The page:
|Sep6-12, 11:49 PM||#18|
Saltwater Electrolysis - Adding HCl
In the brine electrolysis, the cathode reaction will always give you hydrogen. Addition of acid will assist this reaction, and also provide your electrolyte with better conductivity.
The anode reaction is a fairly fine balance in a 3-way competition between
(i) emission of chlorine gas:
2 Cl–(aq) --> Cl2(g) + 2 e–
(ii) emission of oxygen gas:
2 H2O --> 4 H+ + O2(g) + 4 e–
and (iii) erosion of the anode (depending on the anode material)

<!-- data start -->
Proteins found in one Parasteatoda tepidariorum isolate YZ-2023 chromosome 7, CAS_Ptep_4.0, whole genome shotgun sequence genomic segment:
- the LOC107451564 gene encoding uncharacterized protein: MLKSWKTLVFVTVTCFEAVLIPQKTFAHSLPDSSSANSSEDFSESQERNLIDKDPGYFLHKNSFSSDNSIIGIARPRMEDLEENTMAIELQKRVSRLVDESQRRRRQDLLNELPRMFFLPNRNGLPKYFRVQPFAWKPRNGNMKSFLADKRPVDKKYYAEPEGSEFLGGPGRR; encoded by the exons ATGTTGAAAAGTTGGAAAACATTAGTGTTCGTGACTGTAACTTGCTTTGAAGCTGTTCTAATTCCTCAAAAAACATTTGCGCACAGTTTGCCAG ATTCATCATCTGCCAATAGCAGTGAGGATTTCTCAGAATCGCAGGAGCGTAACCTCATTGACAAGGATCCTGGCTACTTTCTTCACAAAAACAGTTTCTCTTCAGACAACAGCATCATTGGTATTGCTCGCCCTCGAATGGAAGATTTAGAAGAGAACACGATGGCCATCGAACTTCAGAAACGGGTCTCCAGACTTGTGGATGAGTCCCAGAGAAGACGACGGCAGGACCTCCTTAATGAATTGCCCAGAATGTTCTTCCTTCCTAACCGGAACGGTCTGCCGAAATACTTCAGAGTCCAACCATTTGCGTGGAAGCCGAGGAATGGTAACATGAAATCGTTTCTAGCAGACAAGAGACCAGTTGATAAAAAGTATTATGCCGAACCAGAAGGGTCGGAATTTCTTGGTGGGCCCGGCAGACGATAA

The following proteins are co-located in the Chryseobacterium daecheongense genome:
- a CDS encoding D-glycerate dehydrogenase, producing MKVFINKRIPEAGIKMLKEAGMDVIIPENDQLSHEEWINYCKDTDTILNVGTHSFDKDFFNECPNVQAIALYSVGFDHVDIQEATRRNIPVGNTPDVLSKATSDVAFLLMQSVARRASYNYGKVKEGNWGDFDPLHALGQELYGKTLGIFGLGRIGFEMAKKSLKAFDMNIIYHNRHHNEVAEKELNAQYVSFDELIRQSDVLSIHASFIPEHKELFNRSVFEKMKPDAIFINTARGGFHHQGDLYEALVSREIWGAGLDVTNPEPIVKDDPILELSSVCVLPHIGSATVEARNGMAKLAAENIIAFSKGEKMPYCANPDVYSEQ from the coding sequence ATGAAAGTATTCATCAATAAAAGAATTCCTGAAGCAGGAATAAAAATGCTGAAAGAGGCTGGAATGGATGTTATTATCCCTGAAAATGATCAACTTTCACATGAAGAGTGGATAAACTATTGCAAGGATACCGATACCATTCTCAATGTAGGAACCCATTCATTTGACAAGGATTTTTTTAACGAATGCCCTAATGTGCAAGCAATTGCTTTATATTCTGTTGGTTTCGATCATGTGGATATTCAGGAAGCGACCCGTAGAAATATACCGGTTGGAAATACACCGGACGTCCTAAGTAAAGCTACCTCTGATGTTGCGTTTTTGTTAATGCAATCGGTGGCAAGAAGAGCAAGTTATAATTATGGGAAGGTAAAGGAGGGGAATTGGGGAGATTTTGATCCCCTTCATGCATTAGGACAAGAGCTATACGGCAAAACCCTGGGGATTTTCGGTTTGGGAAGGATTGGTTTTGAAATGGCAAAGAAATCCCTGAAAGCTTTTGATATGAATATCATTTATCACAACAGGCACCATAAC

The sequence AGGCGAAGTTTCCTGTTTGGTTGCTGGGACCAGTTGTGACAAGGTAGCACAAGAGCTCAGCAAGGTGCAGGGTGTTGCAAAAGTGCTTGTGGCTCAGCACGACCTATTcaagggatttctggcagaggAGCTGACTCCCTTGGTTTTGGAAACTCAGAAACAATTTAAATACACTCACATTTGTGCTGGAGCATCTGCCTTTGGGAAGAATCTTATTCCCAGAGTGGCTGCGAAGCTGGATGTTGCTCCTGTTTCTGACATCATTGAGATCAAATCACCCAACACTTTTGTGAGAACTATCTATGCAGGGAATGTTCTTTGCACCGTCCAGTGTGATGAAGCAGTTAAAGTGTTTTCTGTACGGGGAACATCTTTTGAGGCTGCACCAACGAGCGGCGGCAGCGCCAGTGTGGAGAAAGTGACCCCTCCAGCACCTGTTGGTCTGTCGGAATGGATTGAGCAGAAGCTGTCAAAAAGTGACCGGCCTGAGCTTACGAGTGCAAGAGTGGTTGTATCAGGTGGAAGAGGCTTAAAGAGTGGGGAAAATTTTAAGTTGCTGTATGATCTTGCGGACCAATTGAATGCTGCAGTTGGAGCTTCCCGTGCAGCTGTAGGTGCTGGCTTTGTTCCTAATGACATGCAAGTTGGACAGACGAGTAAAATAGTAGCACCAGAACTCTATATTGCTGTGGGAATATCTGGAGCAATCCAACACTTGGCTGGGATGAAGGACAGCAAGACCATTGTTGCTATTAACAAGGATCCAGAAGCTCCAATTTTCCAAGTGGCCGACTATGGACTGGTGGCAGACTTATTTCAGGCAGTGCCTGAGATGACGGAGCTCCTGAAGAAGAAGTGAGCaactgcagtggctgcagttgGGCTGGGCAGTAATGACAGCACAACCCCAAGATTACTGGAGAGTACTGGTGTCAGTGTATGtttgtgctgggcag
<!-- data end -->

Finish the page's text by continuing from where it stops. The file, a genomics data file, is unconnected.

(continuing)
M(solid) --> Mn+(aq) + n e–
Keeping the chloride ion concentration high, and choosing an anode material that is a good conductor but otherwise unreactive will help promote reaction (i)
Acidification using HCl is a good move for your electrolysis, but completely useless if you are hoping to obtain NaOH as a product.
Glassy carbon or graphite is probably the best anode material. Note that even unreactive metals -- silver, gold, platinum -- tend to react with nascent chlorine.
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